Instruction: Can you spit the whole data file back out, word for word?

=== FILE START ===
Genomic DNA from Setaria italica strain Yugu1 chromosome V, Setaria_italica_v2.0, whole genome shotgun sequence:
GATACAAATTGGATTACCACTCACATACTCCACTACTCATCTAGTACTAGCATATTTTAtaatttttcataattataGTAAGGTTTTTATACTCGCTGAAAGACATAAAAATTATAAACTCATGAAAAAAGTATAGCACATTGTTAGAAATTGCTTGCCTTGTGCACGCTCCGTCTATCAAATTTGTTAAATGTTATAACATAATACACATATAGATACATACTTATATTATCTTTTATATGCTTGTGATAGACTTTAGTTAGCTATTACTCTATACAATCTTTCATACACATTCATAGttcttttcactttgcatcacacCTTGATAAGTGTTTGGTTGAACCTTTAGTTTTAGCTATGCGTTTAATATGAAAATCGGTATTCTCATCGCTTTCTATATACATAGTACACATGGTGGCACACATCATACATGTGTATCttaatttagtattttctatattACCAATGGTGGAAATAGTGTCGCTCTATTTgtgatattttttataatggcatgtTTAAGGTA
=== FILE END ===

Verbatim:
Genomic DNA from Setaria italica strain Yugu1 chromosome V, Setaria_italica_v2.0, whole genome shotgun sequence:
GATACAAATTGGATTACCACTCACATACTCCACTACTCATCTAGTACTAGCATATTTTAtaatttttcataattataGTAAGGTTTTTATACTCGCTGAAAGACATAAAAATTATAAACTCATGAAAAAAGTATAGCACATTGTTAGAAATTGCTTGCCTTGTGCACGCTCCGTCTATCAAATTTGTTAAATGTTATAACATAATACACATATAGATACATACTTATATTATCTTTTATATGCTTGTGATAGACTTTAGTTAGCTATTACTCTATACAATCTTTCATACACATTCATAGttcttttcactttgcatcacacCTTGATAAGTGTTTGGTTGAACCTTTAGTTTTAGCTATGCGTTTAATATGAAAATCGGTATTCTCATCGCTTTCTATATACATAGTACACATGGTGGCACACATCATACATGTGTATCttaatttagtattttctatattACCAATGGTGGAAATAGTGTCGCTCTATTTgtgatattttttataatggcatgtTTAAGGTA